Oral arguments had gone very poorly for the taxpayer, Marty Dakessian, a partner in the Los Angeles office of Reed Smith, told Bloomberg BNA when asked predict the outcome of  Gillette vs. California Franchise Tax Board. The California Supreme Court had its mind made up in favor of the state going into oral arguments, Dakessian added. (The full interview appears in the Nov. 13 issue of the Weekly State Tax Report).

This grim prognosis by an attorney who filed an amicus brief in favor of Gillette signals that much more is at stake than the election to apportion income under the Multistate Tax Commission Compact. A ruling for the state--and against requiring them to adhere to compact provisions--could doom the prospects for greater uniformity among the states on market-based sourcing. 

Gillette , Market-Based Sourcing and the MTC

Dakessian noted that “the whole reason for [the MTC’s] existence was to [provide] some semblance of uniformity among the many states.” How that can be furthered, at this point, is questionable, at best.

As Tripp Baltz reported in October in the Daily Tax Report, the MTC will soon issue its proposed market-based sourcing regulations for consideration before the December meeting of the MTC’s Uniformity Committee. The MTC regulations are expected to be based in no small part on Massachusetts’s recently adopted and voluminously complex regulations.

With the MTC arguing in Gillette that the legislatures of its member states are free to unilaterally alter the terms of the Compact at any point pre- or post-enactment, the MTC’s statutes and regulations are transformed from ‘uniform’ into ‘model’.

Why does this matter? Well, for one reason, many states’ arguments in moving away from the cost-of-performance methodology originally employed by the UDITPA, and by extension the MTC, was that it was too difficult to administer. That market-based sourcing rules would simplify multistate tax compliance for both administrators and taxpayers.

The exact opposite has, in fact, occurred. States have diverged with what are increasingly notorious, and often cascading, sets of rules and look-through provisions for evaluating a taxpayer’s market in a state. The result is genuine confusion with a compliance burden never remotely approached by the cost-of-performance sourcing method.

In light of its arguments in Gillette, the MTC’s place and role in guiding states through a transition to market-based sourcing are largely rendered irrelevant. Why would an ever increasingly smaller group of states pay to support an institution that, at best, provides model statutes and regulations that will be ignored, discarded or modified by state legislature’s and administrators?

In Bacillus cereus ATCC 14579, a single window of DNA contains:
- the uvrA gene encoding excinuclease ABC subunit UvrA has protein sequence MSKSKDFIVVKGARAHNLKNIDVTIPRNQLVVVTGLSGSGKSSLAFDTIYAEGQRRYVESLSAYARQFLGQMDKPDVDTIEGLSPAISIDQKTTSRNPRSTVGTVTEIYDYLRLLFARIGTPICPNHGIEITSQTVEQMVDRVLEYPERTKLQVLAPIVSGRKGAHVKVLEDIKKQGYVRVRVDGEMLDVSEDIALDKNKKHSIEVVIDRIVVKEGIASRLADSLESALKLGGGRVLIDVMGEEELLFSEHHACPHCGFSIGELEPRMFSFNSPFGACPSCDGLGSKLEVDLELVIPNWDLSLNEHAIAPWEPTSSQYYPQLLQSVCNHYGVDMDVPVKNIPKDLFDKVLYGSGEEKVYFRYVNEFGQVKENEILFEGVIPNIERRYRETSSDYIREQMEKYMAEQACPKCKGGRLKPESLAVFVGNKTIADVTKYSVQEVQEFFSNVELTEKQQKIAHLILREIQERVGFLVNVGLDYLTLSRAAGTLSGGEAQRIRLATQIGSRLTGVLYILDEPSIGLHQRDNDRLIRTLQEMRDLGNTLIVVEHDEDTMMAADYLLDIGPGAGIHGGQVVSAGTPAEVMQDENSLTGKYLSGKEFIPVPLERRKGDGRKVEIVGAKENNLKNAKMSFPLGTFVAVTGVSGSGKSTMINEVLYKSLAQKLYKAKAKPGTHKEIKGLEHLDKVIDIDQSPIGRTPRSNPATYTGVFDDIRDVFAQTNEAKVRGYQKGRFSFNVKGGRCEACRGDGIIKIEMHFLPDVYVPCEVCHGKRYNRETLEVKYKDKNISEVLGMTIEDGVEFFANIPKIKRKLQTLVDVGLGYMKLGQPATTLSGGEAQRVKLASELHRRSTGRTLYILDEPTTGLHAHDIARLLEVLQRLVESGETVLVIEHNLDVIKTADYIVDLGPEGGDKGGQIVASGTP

With so few states even Compact members at this point, how important will the regulations that the MTC issues in December be?

The Unresolved Interstate Compact Issue

Dakessian explained in our interview that the California Supreme Court had ‘punted’ on the compact issue, instead choosing to focus on a, largely unbriefed, separation of powers issue.

There had been extensive briefing by both parties in the run up to oral arguments on U.S. Supreme Court precedent on interstate compacts and the Multistate Tax Compact, specifically. Gillette cited extensively to the Supreme Court’s decision in U.S. Steel while the parties went back and forth on several other leading compact cases involving water rights, kidnapping and environmental and energy regulation.

Taxpayers are adamant that the MTC was a binding, interstate compact whose terms could not be subsequently modified. All of the MTC member or former member states, by way of an amicus brief, argued that each had always been free to modify the terms of the Compact and that the MTC was distinguishable by its terms and history from other interstate compacts.

With the public policy and hit to the state’s fiscal health looming should these cases go against the states, there is increasingly a sentiment that no state supreme court will side with taxpayers.

The question is, then, whether the U.S. Supreme Court will find the compact issue, itself, compelling when there is no disagreement amongst state courts. Or, potentially in the case of Gillette, where these courts have found different bases on which to rule against taxpayers.

Whether taxpayers will get there day in in the U.S. Supreme Court won’t be known for a while but will make for a topic of much discussion 2016.

Bloomberg BNA will have extensive coverage of the Gillette decision and its implication for other Compact litigation in the coming months.

By Christopher Bailey

Continue the discussion on Bloomberg BNA’s State Tax Group on LinkedIn: Do you think that that California Supreme Court’s forthcoming Gillette decision is the beginning or the end for Compact litigation? What does it mean for the Multistate Tax Commission and is uniformity still an important consideration for states and taxpayers going forward?

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